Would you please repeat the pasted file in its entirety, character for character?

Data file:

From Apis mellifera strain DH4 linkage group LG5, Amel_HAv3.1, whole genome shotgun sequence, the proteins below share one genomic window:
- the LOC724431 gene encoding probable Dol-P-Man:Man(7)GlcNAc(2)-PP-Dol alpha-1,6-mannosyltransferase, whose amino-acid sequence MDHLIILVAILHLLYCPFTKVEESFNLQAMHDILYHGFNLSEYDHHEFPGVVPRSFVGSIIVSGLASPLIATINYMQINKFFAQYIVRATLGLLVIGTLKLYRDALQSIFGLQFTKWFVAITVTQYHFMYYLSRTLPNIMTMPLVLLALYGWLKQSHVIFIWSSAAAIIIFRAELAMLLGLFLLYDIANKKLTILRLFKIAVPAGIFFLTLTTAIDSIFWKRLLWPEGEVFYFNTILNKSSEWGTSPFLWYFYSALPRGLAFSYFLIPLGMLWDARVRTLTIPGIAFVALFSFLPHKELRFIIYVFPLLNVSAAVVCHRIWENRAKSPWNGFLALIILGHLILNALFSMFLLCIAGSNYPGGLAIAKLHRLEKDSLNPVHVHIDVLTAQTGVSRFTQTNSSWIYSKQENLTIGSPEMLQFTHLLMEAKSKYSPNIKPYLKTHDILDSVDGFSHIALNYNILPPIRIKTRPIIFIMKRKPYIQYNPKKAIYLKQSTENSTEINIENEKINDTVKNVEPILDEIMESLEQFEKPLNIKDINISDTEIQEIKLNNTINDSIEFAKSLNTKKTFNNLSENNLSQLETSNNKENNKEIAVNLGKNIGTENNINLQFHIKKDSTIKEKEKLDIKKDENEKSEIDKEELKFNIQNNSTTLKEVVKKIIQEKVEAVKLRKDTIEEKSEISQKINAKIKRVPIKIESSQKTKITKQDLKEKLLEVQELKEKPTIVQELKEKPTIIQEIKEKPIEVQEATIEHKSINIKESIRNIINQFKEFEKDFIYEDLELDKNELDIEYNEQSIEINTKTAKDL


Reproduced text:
From Apis mellifera strain DH4 linkage group LG5, Amel_HAv3.1, whole genome shotgun sequence, the proteins below share one genomic window:
- the LOC724431 gene encoding probable Dol-P-Man:Man(7)GlcNAc(2)-PP-Dol alpha-1,6-mannosyltransferase, whose amino-acid sequence MDHLIILVAILHLLYCPFTKVEESFNLQAMHDILYHGFNLSEYDHHEFPGVVPRSFVGSIIVSGLASPLIATINYMQINKFFAQYIVRATLGLLVIGTLKLYRDALQSIFGLQFTKWFVAITVTQYHFMYYLSRTLPNIMTMPLVLLALYGWLKQSHVIFIWSSAAAIIIFRAELAMLLGLFLLYDIANKKLTILRLFKIAVPAGIFFLTLTTAIDSIFWKRLLWPEGEVFYFNTILNKSSEWGTSPFLWYFYSALPRGLAFSYFLIPLGMLWDARVRTLTIPGIAFVALFSFLPHKELRFIIYVFPLLNVSAAVVCHRIWENRAKSPWNGFLALIILGHLILNALFSMFLLCIAGSNYPGGLAIAKLHRLEKDSLNPVHVHIDVLTAQTGVSRFTQTNSSWIYSKQENLTIGSPEMLQFTHLLMEAKSKYSPNIKPYLKTHDILDSVDGFSHIALNYNILPPIRIKTRPIIFIMKRKPYIQYNPKKAIYLKQSTENSTEINIENEKINDTVKNVEPILDEIMESLEQFEKPLNIKDINISDTEIQEIKLNNTINDSIEFAKSLNTKKTFNNLSENNLSQLETSNNKENNKEIAVNLGKNIGTENNINLQFHIKKDSTIKEKEKLDIKKDENEKSEIDKEELKFNIQNNSTTLKEVVKKIIQEKVEAVKLRKDTIEEKSEISQKINAKIKRVPIKIESSQKTKITKQDLKEKLLEVQELKEKPTIVQELKEKPTIIQEIKEKPIEVQEATIEHKSINIKESIRNIINQFKEFEKDFIYEDLELDKNELDIEYNEQSIEINTKTAKDL